Some, but not all, spreads do contain it. It is always best to look out for it on the ingredients list on tubs to be sure if you are lactose intolerant. If you are lactose intolerant, you can always try our dairy-free version, Flora Freedom.
Gluten is the protein found naturally in wheat, barley and rye.
Most spreads don’t contain it. But, because there are so many different blends of spreads for so many different tastes, we could never say spreads never contain gluten. When in doubt, double-check the label for specific ingredients.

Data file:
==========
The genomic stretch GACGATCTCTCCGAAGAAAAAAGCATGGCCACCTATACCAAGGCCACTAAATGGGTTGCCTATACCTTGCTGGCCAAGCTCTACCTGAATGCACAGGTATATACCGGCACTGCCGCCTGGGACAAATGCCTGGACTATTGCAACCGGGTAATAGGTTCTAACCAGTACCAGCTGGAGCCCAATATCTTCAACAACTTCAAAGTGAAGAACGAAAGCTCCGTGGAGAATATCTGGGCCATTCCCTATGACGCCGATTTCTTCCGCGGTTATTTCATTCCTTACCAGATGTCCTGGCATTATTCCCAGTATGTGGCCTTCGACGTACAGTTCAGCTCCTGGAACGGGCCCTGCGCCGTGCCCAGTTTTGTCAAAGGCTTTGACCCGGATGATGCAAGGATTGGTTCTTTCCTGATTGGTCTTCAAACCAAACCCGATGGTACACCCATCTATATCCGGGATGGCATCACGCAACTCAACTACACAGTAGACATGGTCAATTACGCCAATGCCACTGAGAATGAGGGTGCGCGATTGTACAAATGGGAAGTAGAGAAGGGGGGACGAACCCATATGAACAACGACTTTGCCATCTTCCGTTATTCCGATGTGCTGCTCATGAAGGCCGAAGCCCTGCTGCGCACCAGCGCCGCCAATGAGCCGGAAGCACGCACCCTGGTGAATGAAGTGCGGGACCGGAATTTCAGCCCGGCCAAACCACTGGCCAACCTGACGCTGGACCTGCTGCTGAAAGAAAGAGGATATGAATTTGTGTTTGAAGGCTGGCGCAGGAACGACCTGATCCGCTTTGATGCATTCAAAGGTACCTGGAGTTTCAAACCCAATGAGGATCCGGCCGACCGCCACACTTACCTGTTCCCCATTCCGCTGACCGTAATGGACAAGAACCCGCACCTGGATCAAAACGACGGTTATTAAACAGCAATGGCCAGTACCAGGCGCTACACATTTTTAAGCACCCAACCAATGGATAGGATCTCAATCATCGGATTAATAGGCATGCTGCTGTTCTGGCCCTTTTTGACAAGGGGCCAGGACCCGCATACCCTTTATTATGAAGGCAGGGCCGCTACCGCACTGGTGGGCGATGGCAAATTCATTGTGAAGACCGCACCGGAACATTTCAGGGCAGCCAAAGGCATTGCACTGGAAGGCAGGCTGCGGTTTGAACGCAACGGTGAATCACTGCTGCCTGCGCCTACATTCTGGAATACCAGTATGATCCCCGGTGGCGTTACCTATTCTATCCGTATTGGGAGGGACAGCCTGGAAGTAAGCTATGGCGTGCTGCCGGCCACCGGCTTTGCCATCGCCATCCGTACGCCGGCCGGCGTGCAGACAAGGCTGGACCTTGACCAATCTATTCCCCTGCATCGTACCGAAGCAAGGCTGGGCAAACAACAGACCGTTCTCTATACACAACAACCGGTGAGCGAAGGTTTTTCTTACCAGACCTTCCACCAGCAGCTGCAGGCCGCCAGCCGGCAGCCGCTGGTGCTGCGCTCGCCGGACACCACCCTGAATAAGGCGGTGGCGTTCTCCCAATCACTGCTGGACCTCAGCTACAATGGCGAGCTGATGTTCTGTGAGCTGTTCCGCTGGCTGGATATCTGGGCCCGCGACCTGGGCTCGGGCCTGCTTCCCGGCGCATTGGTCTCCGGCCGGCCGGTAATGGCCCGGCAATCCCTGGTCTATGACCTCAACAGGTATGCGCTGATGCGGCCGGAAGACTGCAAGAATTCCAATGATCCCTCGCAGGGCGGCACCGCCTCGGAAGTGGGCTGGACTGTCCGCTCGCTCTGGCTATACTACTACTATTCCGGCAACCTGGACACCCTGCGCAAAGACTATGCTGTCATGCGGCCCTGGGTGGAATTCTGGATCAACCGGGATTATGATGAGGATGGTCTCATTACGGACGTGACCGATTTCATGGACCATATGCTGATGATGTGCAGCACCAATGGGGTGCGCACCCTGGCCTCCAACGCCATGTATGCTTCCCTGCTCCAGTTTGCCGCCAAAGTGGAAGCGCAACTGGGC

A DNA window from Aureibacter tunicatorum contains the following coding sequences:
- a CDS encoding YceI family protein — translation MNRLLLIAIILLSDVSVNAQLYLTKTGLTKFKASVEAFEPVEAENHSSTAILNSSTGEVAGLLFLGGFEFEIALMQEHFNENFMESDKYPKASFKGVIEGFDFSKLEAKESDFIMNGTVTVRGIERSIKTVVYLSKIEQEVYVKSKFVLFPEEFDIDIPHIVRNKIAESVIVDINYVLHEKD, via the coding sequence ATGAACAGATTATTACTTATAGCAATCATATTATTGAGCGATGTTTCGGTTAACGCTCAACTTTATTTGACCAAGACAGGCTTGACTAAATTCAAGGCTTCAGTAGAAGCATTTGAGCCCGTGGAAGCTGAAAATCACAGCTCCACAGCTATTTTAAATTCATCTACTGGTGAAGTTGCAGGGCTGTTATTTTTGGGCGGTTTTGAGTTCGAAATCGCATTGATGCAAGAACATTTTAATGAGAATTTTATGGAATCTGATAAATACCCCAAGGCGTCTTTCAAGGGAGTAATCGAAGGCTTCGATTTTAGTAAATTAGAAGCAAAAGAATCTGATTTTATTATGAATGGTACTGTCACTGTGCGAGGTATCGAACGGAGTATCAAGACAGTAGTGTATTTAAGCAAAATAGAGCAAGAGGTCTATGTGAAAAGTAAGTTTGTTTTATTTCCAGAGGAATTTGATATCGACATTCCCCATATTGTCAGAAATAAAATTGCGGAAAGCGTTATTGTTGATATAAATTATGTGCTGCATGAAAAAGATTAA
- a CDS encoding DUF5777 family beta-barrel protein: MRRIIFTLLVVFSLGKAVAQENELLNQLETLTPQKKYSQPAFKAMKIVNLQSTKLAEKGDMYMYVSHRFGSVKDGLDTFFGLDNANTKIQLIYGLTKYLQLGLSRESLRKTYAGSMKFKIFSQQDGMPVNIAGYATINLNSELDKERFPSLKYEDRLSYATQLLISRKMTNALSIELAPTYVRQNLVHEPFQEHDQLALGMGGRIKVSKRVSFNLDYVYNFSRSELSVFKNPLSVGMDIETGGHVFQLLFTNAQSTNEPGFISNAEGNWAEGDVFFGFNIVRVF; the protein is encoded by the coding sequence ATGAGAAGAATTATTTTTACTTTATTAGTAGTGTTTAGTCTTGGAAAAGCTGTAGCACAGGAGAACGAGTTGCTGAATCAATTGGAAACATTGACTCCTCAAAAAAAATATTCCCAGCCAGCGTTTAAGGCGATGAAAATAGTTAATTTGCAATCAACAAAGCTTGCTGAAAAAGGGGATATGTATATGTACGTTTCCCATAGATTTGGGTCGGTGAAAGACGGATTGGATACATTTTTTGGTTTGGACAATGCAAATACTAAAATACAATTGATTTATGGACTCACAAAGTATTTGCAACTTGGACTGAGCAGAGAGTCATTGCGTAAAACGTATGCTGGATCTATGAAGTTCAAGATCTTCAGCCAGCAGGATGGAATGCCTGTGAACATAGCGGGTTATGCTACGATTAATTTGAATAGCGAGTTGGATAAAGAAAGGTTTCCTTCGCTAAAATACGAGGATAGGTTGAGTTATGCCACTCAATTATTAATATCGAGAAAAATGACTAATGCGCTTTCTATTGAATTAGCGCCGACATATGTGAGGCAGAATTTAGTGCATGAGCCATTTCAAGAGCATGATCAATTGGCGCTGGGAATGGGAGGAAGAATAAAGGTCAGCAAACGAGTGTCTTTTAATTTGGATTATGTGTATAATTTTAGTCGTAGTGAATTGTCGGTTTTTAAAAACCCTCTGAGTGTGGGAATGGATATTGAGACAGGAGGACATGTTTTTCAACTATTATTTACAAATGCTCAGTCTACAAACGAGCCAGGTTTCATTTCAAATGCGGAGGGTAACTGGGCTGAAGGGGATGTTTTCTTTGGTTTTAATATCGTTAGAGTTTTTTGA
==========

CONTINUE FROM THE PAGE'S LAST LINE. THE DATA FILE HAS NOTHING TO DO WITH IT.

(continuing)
Spreads usually do contain salt — but not very much of it.
A small amount of salt helps preserve spreads longer and makes them taste better. Spread-makers today go easy on the salt, because just a pinch is enough to bring out the natural flavours of its other ingredients.
The wonderful thing about spreads, of course, is that there are many different blends for different tastes —so, if you are looking for lower salt options, and if you shop around, you may find salt-free spreads.
Sodium is one of the two ingredients (the other one is chloride) that make up salt.
Therefore you can take a look at question,“Do spreads contain salt”.
Palm oil is wonderful stuff — so long as it’s sourced sustainably.
Palm oil fats are among the world's most used ingredients because they bring specific functional benefits to foods that other oils cannot. In spreads, they add structure (hardness or solidity), texture (creaminess) and consistency (mouthfeel).